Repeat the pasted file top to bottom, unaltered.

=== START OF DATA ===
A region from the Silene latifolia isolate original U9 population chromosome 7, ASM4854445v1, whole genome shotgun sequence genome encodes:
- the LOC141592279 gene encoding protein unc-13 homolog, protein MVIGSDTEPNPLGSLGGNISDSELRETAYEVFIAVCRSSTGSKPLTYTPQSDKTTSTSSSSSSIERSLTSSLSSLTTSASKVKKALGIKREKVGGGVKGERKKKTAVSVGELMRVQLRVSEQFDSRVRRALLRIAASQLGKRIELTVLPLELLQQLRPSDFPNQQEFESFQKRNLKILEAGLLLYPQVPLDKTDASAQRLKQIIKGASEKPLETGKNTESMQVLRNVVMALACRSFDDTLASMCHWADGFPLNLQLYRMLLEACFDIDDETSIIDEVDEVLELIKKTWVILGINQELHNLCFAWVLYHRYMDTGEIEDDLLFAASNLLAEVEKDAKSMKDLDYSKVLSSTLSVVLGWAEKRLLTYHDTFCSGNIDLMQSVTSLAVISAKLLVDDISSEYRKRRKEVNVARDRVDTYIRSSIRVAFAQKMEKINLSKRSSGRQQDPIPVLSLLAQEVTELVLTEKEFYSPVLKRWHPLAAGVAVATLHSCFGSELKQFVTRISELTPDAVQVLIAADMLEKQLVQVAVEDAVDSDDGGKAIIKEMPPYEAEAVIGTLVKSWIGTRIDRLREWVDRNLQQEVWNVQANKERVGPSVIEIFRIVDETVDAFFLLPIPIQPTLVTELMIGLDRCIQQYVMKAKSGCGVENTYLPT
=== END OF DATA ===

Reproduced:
A region from the Silene latifolia isolate original U9 population chromosome 7, ASM4854445v1, whole genome shotgun sequence genome encodes:
- the LOC141592279 gene encoding protein unc-13 homolog, protein MVIGSDTEPNPLGSLGGNISDSELRETAYEVFIAVCRSSTGSKPLTYTPQSDKTTSTSSSSSSIERSLTSSLSSLTTSASKVKKALGIKREKVGGGVKGERKKKTAVSVGELMRVQLRVSEQFDSRVRRALLRIAASQLGKRIELTVLPLELLQQLRPSDFPNQQEFESFQKRNLKILEAGLLLYPQVPLDKTDASAQRLKQIIKGASEKPLETGKNTESMQVLRNVVMALACRSFDDTLASMCHWADGFPLNLQLYRMLLEACFDIDDETSIIDEVDEVLELIKKTWVILGINQELHNLCFAWVLYHRYMDTGEIEDDLLFAASNLLAEVEKDAKSMKDLDYSKVLSSTLSVVLGWAEKRLLTYHDTFCSGNIDLMQSVTSLAVISAKLLVDDISSEYRKRRKEVNVARDRVDTYIRSSIRVAFAQKMEKINLSKRSSGRQQDPIPVLSLLAQEVTELVLTEKEFYSPVLKRWHPLAAGVAVATLHSCFGSELKQFVTRISELTPDAVQVLIAADMLEKQLVQVAVEDAVDSDDGGKAIIKEMPPYEAEAVIGTLVKSWIGTRIDRLREWVDRNLQQEVWNVQANKERVGPSVIEIFRIVDETVDAFFLLPIPIQPTLVTELMIGLDRCIQQYVMKAKSGCGVENTYLPT